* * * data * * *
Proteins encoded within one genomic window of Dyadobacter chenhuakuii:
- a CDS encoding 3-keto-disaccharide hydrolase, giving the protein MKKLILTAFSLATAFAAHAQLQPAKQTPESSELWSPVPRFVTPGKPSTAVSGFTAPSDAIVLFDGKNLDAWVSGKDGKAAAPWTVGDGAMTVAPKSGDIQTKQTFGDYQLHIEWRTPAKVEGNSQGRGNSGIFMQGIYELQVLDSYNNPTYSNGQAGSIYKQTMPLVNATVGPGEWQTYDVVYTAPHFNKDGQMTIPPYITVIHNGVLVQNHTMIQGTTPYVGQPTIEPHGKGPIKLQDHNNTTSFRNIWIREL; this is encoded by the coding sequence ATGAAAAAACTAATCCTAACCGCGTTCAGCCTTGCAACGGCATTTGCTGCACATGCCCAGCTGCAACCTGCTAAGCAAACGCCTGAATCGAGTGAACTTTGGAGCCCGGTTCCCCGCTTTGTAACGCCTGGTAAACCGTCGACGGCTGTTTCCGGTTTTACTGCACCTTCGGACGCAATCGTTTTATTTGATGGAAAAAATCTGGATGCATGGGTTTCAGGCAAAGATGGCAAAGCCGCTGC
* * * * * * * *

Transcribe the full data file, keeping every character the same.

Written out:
Proteins encoded within one genomic window of Dyadobacter chenhuakuii:
- a CDS encoding 3-keto-disaccharide hydrolase, giving the protein MKKLILTAFSLATAFAAHAQLQPAKQTPESSELWSPVPRFVTPGKPSTAVSGFTAPSDAIVLFDGKNLDAWVSGKDGKAAAPWTVGDGAMTVAPKSGDIQTKQTFGDYQLHIEWRTPAKVEGNSQGRGNSGIFMQGIYELQVLDSYNNPTYSNGQAGSIYKQTMPLVNATVGPGEWQTYDVVYTAPHFNKDGQMTIPPYITVIHNGVLVQNHTMIQGTTPYVGQPTIEPHGKGPIKLQDHNNTTSFRNIWIREL; this is encoded by the coding sequence ATGAAAAAACTAATCCTAACCGCGTTCAGCCTTGCAACGGCATTTGCTGCACATGCCCAGCTGCAACCTGCTAAGCAAACGCCTGAATCGAGTGAACTTTGGAGCCCGGTTCCCCGCTTTGTAACGCCTGGTAAACCGTCGACGGCTGTTTCCGGTTTTACTGCACCTTCGGACGCAATCGTTTTATTTGATGGAAAAAATCTGGATGCATGGGTTTCAGGCAAAGATGGCAAAGCCGCTGC